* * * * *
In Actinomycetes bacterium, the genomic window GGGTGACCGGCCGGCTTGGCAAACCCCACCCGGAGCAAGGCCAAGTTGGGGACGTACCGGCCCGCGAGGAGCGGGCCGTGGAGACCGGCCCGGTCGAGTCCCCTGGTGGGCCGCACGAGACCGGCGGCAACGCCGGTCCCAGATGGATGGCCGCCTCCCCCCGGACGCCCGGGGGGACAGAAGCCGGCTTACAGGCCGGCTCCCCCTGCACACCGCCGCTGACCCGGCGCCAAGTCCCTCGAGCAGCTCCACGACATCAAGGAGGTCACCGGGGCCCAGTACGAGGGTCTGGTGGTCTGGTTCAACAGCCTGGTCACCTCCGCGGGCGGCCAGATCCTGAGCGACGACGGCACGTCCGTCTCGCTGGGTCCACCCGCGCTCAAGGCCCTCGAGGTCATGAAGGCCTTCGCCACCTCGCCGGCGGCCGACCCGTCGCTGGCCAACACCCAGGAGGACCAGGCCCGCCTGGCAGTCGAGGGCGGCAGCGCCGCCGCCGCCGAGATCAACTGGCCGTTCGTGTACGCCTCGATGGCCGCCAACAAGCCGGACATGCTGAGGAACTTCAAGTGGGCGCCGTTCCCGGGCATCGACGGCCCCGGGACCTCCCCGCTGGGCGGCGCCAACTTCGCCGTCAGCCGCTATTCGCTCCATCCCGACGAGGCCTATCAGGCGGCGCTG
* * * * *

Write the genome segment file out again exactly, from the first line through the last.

In Actinomycetes bacterium, the genomic window GGGTGACCGGCCGGCTTGGCAAACCCCACCCGGAGCAAGGCCAAGTTGGGGACGTACCGGCCCGCGAGGAGCGGGCCGTGGAGACCGGCCCGGTCGAGTCCCCTGGTGGGCCGCACGAGACCGGCGGCAACGCCGGTCCCAGATGGATGGCCGCCTCCCCCCGGACGCCCGGGGGGACAGAAGCCGGCTTACAGGCCGGCTCCCCCTGCACACCGCCGCTGACCCGGCGCCAAGTCCCTCGAGCAGCTCCACGACATCAAGGAGGTCACCGGGGCCCAGTACGAGGGTCTGGTGGTCTGGTTCAACAGCCTGGTCACCTCCGCGGGCGGCCAGATCCTGAGCGACGACGGCACGTCCGTCTCGCTGGGTCCACCCGCGCTCAAGGCCCTCGAGGTCATGAAGGCCTTCGCCACCTCGCCGGCGGCCGACCCGTCGCTGGCCAACACCCAGGAGGACCAGGCCCGCCTGGCAGTCGAGGGCGGCAGCGCCGCCGCCGCCGAGATCAACTGGCCGTTCGTGTACGCCTCGATGGCCGCCAACAAGCCGGACATGCTGAGGAACTTCAAGTGGGCGCCGTTCCCGGGCATCGACGGCCCCGGGACCTCCCCGCTGGGCGGCGCCAACTTCGCCGTCAGCCGCTATTCGCTCCATCCCGACGAGGCCTATCAGGCGGCGCTG